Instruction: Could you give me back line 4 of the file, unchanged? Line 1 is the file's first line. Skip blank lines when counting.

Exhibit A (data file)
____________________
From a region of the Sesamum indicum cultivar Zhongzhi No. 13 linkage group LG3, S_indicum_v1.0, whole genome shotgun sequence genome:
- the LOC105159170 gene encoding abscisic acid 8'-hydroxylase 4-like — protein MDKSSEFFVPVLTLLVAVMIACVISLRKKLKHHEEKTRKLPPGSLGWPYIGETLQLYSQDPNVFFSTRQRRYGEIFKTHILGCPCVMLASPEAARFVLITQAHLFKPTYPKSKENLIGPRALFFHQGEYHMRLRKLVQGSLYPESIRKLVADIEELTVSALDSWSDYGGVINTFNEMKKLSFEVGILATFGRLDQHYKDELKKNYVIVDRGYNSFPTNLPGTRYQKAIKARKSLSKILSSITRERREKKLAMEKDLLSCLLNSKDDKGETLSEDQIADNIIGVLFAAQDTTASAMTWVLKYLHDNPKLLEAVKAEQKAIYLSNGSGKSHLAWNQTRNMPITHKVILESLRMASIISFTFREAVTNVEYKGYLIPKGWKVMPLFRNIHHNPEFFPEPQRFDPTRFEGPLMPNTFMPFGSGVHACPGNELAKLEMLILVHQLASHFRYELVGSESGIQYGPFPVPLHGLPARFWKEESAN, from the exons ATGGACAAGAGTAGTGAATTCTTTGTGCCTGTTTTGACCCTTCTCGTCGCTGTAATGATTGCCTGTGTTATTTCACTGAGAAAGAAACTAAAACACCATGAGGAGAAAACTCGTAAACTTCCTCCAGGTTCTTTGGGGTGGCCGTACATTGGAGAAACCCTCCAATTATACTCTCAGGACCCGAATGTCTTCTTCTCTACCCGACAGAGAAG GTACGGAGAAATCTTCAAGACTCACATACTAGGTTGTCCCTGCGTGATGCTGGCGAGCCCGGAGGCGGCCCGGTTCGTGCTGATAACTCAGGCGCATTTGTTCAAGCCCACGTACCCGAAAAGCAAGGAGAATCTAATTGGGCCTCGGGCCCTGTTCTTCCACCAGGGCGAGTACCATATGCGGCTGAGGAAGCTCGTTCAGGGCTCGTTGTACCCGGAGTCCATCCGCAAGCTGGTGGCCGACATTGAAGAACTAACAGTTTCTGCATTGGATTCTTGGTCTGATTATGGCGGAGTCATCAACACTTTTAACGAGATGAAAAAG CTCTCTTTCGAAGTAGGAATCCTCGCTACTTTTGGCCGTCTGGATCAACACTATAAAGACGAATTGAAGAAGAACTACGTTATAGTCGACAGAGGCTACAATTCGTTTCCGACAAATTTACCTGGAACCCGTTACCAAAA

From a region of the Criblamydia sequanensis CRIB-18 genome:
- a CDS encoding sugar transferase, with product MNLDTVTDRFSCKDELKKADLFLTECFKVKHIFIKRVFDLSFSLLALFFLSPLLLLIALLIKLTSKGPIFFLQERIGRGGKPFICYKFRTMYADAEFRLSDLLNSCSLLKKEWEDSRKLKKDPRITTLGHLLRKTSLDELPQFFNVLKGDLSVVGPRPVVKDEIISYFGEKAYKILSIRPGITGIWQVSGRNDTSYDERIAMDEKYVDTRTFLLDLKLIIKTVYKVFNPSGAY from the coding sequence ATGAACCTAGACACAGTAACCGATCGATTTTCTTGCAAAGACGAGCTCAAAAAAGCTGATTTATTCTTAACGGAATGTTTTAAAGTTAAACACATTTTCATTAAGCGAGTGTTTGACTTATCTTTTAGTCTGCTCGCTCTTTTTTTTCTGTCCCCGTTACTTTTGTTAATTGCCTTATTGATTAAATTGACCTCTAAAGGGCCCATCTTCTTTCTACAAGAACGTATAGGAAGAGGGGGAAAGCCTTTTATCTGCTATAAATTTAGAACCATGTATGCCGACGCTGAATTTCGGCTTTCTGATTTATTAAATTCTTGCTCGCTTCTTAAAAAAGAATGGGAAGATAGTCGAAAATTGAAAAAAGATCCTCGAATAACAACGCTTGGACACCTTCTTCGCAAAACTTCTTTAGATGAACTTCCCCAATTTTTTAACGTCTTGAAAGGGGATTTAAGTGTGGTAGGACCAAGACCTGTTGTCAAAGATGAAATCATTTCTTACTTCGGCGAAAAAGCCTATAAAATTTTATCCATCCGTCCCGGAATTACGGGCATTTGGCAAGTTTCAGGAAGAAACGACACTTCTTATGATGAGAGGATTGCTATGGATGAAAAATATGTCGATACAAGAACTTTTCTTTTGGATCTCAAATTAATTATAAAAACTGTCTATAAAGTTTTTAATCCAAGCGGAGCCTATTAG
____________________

- a CDS encoding sugar transferase, with product MNLDTVTDRFSCKDELKKADLFLTECFKVKHIFIKRVFDLSFSLLALFFLSPLLLLIALLIKLTSKGPIFFLQERIGRGGKPFICYKFRTMYADAEFRLSDLLNSCSLLKKEWEDSRKLKKDPRITTLGHLLRKTSLDELPQFFNVLKGDLSVVGPRPVVKDEIISYFGEKAYKILSIRPGITGIWQVSGRNDTSYDERIAMDEKYVDTRTFLLDLKLIIKTVYKVFNPSGAY from the coding sequence ATGAACCTAGACACAGTAACCGATCGATTTTCTTGCAAAGACGAGCTCAAAAAAGCTGATTTATTCTTAACGGAATGTTTTAAAGTTAAACACATTTTCATTAAGCGAGTGTTTGACTTATCTTTTAGTCTGCTCGCTCTTTTTTTTCTGTCCCCGTTACTTTTGTTAATTGCCTTATTGATTAAATTGACCTCTAAAGGGCCCATCTTCTTTCTACAAGAACGTATAGGAAGAGGGGGAAAGCCTTTTATCTGCTATAAATTTAGAACCATGTATGCCGACGCTGAATTTCGGCTTTCTGATTTATTAAATTCTTGCTCGCTTCTTAAAAAAGAATGGGAAGATAGTCGAAAATTGAAAAAAGATCCTCGAATAACAACGCTTGGACACCTTCTTCGCAAAACTTCTTTAGATGAACTTCCCCAATTTTTTAACGTCTTGAAAGGGGATTTAAGTGTGGTAGGACCAAGACCTGTTGTCAAAGATGAAATCATTTCTTACTTCGGCGAAAAAGCCTATAAAATTTTATCCATCCGTCCCGGAATTACGGGCATTTGGCAAGTTTCAGGAAGAAACGACACTTCTTATGATGAGAGGATTGCTATGGATGAAAAATATGTCGATACAAGAACTTTTCTTTTGGATCTCAAATTAATTATAAAAACTGTCTATAAAGTTTTTAATCCAAGCGGAGCCTATTAG